Back when I first started doing shows in Detroit, I would get home, edit the images, make my selects, and sit for like half a day. In that time span, other people/outlets would have posted stuff from that show. Before I posted, I would look and determine, “Yeah, I may have had too much of a similar shot,” or, “Yo, this is completely separate from everything else everyone has taken, this represents something different.” That’s just how I look at it. I want to create an image that can still be looked at 25 years from now. When I’m documenting a person, that’s everything to me.
Has that been your mindset for other types of shots also?
That’s everything. That’s just where it starts. Everybody has bad shots. There’s a whole thing with shooting called the ‘cold period.’ Literally the first 20 images a person takes from a shoot is literally warming up to the other person. Getting your settings right, getting your perspective right, and getting the person you’re shooting comfortable. So everybody has bad shots, but like I said, my entire take on it is this: if I’m going to take this image of you and publish it anywhere or put in my portfolio it’s because I know that when my book is looked at when I’m dead and gone, that shot will stand out. I try to keep to that as much as possible.
Who are some of the people that make up that support system you talked about?
My family of course. My mom, dad, siblings and stuff like that. Outside of the norm, there was a guy I started working with in 8th grade named Moe. Literally when we first picked up our cameras and shit, we’ve been there for each other. He’s out here in LA too. He’s been out here for the past month and a half. I’ve been the scary one so I’ll go back home recoup some money and come back. He stayed and tried to go all in. I could do it but I know in my head the way that things are starting to work out, everything takes time. We’re in the fourth quarter it’s the end of the year so it’s going to take a little bit of time for things to pick back up. I’m not expecting floodgates to open. But yeah he’s out here right now pushing his hardest and we’re pushing each other.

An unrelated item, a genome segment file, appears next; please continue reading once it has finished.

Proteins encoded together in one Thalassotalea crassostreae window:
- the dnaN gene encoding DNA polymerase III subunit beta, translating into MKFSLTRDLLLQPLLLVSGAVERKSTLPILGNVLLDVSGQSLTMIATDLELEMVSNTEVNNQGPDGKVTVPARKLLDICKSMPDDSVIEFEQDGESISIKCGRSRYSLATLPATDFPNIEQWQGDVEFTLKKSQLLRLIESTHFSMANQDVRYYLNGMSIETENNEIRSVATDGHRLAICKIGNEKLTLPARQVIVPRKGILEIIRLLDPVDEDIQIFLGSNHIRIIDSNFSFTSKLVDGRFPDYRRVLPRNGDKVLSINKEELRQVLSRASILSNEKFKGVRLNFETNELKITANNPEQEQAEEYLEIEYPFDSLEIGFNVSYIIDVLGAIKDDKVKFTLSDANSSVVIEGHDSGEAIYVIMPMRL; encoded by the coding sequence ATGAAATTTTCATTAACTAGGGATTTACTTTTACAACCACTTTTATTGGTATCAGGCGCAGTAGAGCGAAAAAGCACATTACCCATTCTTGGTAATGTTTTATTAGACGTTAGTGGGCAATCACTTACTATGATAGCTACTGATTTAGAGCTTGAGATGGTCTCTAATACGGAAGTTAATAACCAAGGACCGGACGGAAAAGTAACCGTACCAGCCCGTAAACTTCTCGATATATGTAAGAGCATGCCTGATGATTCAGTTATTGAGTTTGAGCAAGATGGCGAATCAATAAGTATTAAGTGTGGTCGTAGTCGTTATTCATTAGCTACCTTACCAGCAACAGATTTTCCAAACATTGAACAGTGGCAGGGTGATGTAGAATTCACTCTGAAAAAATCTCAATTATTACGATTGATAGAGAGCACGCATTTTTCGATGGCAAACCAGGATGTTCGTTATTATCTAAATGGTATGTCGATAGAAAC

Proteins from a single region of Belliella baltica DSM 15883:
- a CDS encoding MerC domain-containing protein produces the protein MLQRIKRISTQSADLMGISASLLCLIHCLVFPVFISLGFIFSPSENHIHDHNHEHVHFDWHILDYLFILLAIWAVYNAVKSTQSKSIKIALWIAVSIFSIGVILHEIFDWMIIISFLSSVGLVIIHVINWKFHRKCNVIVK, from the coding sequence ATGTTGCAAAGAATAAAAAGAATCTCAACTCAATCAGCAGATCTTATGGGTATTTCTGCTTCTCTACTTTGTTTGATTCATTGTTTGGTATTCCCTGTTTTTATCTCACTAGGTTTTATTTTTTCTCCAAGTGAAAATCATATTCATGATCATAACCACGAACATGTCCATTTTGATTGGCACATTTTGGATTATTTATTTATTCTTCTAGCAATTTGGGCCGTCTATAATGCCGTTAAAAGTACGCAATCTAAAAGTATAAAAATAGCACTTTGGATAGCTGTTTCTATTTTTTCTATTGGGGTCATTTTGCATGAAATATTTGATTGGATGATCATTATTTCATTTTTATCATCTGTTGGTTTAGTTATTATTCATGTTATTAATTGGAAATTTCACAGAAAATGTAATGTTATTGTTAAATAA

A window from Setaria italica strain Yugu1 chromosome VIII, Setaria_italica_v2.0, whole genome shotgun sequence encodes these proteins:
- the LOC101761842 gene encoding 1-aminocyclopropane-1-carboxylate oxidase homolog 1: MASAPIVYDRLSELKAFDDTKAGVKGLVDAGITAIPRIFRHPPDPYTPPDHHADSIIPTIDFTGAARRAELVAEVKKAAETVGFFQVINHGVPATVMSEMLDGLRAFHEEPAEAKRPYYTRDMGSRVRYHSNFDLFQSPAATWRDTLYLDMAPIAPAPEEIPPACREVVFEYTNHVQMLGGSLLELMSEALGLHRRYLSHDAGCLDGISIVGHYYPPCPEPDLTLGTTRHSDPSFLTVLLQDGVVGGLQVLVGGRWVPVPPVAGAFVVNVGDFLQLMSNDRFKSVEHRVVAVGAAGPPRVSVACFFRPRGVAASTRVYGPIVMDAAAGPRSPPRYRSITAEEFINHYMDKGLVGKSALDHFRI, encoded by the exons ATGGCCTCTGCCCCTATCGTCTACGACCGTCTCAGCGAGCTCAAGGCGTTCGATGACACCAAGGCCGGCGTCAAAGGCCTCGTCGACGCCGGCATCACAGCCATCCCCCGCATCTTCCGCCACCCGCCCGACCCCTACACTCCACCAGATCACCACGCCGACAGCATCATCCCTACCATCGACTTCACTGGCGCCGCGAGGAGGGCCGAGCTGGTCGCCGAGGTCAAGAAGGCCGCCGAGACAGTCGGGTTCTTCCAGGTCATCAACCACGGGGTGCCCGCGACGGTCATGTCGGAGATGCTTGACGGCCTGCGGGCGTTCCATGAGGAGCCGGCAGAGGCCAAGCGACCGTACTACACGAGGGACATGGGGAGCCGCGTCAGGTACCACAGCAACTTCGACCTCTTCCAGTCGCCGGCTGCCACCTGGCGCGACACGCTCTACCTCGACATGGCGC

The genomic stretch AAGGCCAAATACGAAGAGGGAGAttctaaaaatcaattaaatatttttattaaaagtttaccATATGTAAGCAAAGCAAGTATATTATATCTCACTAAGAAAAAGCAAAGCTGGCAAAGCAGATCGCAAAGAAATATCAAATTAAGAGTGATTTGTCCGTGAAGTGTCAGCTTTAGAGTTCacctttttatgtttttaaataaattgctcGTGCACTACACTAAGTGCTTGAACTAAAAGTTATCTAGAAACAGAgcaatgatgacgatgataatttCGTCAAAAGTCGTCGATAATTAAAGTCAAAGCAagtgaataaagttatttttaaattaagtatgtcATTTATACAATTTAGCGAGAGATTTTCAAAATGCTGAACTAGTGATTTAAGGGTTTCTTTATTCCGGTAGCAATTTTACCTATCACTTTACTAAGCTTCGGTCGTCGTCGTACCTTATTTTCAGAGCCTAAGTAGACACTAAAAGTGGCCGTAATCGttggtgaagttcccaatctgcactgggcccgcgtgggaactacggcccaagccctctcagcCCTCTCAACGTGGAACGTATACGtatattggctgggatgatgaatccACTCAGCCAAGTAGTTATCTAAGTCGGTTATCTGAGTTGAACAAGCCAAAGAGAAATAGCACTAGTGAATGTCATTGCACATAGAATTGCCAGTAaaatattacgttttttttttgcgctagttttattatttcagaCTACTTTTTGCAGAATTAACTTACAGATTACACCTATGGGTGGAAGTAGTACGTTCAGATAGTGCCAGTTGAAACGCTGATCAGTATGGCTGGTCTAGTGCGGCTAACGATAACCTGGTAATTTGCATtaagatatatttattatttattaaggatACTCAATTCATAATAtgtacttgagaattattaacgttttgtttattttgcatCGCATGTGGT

Crystal, Willow Smith, and Jaira.
What did your parents say about you skipping school and getting in trouble to take pictures?
That’s hard to say. I know they were a tad bit more forgiving because I was getting in trouble for different stuff instead of the usual fights and stuff from younger years. I was actually doing stuff with my time I guess; spending time on something I liked. As far as my mom goes—Steve Harvey’s Disney Dreamers Academy changed her outlook on everything that I did. They picked three other kids and I out of a class of 100 nationwide. I think for my mom, that was the moment where she actually saw a glimpse that this was becoming something.
Before the adidas shoot, me and Moe actually convinced our principal at Cass Tech to give us grant money to go and take a trip by ourselves to New York. We found out it was kinda illegal, but we convinced her. She gave us $1,000 so we skipped school. We were going down there to meet people to work with. To get back to the question, they disapproved at first, but you know everything is slowly working out.
When you look at everything that you want to do and everything you’ve done, what would you say is your ultimate goal when it comes to photography?
I want to get my career to a place where I’m not struggling so I can work on other things. I want to do creative direction for artists. I’ve been attempting to work on that with artists I’m in contact with. I’d love to work on project covers. I want to create genuine stories that outlive the digital shelf life.
I love hip-hop. I grew up on hip-hop. When I was 5 or 6 my dad would play Ice Cube, Laugh Now Cry Later. All of this West Coast, East Coast music. I used to feel jealous because he would say, “Oh yeah I remember when this album dropped.” In my head I was thinking, if I was your age I would be a GOAT now.
If I was shooting back then, just imagining the stuff I would’ve witnessed and captured. On the flip, I know there’s a reason why I’m not as old as he is and that this is my time. I’ve been blessed to meet and document artists that I’m actually a fan of. I felt while shooting Willow Smith, 1234 and Homies Only that I was documenting a fresh cusp of music and energy; a new wave of hip-hop.